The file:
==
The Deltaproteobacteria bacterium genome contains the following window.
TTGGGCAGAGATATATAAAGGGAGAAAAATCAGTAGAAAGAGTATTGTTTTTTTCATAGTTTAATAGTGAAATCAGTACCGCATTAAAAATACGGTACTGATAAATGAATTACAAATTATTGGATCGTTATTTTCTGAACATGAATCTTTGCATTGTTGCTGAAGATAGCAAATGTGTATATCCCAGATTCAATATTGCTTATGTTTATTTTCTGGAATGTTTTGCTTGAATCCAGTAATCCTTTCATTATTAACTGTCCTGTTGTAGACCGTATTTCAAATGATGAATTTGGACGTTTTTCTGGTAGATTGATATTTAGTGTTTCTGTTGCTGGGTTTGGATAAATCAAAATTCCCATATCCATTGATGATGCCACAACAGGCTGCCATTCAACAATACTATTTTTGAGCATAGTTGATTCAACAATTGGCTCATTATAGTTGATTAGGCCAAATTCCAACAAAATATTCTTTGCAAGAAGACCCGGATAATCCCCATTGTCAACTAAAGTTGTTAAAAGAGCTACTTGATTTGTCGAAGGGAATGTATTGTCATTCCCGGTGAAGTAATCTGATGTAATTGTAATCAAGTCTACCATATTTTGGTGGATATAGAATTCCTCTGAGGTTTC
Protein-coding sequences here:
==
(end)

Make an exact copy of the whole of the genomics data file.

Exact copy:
The Deltaproteobacteria bacterium genome contains the following window.
TTGGGCAGAGATATATAAAGGGAGAAAAATCAGTAGAAAGAGTATTGTTTTTTTCATAGTTTAATAGTGAAATCAGTACCGCATTAAAAATACGGTACTGATAAATGAATTACAAATTATTGGATCGTTATTTTCTGAACATGAATCTTTGCATTGTTGCTGAAGATAGCAAATGTGTATATCCCAGATTCAATATTGCTTATGTTTATTTTCTGGAATGTTTTGCTTGAATCCAGTAATCCTTTCATTATTAACTGTCCTGTTGTAGACCGTATTTCAAATGATGAATTTGGACGTTTTTCTGGTAGATTGATATTTAGTGTTTCTGTTGCTGGGTTTGGATAAATCAAAATTCCCATATCCATTGATGATGCCACAACAGGCTGCCATTCAACAATACTATTTTTGAGCATAGTTGATTCAACAATTGGCTCATTATAGTTGATTAGGCCAAATTCCAACAAAATATTCTTTGCAAGAAGACCCGGATAATCCCCATTGTCAACTAAAGTTGTTAAAAGAGCTACTTGATTTGTCGAAGGGAATGTATTGTCATTCCCGGTGAAGTAATCTGATGTAATTGTAATCAAGTCTACCATATTTTGGTGGATATAGAATTCCTCTGAGGTTTC
Protein-coding sequences here: